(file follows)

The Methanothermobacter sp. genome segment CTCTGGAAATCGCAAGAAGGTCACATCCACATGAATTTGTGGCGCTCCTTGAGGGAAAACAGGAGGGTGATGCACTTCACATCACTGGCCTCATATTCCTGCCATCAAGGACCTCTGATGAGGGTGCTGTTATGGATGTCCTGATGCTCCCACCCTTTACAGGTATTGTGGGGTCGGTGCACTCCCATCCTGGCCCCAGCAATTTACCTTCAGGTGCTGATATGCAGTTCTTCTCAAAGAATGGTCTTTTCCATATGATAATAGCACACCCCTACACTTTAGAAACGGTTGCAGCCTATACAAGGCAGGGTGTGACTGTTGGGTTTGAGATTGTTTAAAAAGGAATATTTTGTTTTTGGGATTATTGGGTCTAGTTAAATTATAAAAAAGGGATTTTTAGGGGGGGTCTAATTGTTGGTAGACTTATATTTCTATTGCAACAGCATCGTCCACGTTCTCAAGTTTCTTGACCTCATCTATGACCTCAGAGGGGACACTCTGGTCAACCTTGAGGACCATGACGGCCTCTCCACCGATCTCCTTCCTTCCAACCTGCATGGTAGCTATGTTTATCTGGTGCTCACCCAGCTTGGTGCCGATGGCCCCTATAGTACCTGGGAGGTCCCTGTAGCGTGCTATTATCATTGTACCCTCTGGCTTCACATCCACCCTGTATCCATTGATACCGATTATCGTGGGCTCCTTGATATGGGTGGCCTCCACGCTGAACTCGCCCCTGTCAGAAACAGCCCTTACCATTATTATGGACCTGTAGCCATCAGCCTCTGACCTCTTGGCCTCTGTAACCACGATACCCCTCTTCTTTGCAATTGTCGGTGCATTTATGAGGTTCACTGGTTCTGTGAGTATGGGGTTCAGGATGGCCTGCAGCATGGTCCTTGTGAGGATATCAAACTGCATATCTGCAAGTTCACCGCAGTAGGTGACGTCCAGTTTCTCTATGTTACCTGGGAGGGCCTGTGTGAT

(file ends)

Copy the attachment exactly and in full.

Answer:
The Methanothermobacter sp. genome segment CTCTGGAAATCGCAAGAAGGTCACATCCACATGAATTTGTGGCGCTCCTTGAGGGAAAACAGGAGGGTGATGCACTTCACATCACTGGCCTCATATTCCTGCCATCAAGGACCTCTGATGAGGGTGCTGTTATGGATGTCCTGATGCTCCCACCCTTTACAGGTATTGTGGGGTCGGTGCACTCCCATCCTGGCCCCAGCAATTTACCTTCAGGTGCTGATATGCAGTTCTTCTCAAAGAATGGTCTTTTCCATATGATAATAGCACACCCCTACACTTTAGAAACGGTTGCAGCCTATACAAGGCAGGGTGTGACTGTTGGGTTTGAGATTGTTTAAAAAGGAATATTTTGTTTTTGGGATTATTGGGTCTAGTTAAATTATAAAAAAGGGATTTTTAGGGGGGGTCTAATTGTTGGTAGACTTATATTTCTATTGCAACAGCATCGTCCACGTTCTCAAGTTTCTTGACCTCATCTATGACCTCAGAGGGGACACTCTGGTCAACCTTGAGGACCATGACGGCCTCTCCACCGATCTCCTTCCTTCCAACCTGCATGGTAGCTATGTTTATCTGGTGCTCACCCAGCTTGGTGCCGATGGCCCCTATAGTACCTGGGAGGTCCCTGTAGCGTGCTATTATCATTGTACCCTCTGGCTTCACATCCACCCTGTATCCATTGATACCGATTATCGTGGGCTCCTTGATATGGGTGGCCTCCACGCTGAACTCGCCCCTGTCAGAAACAGCCCTTACCATTATTATGGACCTGTAGCCATCAGCCTCTGACCTCTTGGCCTCTGTAACCACGATACCCCTCTTCTTTGCAATTGTCGGTGCATTTATGAGGTTCACTGGTTCTGTGAGTATGGGGTTCAGGATGGCCTGCAGCATGGTCCTTGTGAGGATATCAAACTGCATATCTGCAAGTTCACCGCAGTAGGTGACGTCCAGTTTCTCTATGTTACCTGGGAGGGCCTGTGTGAT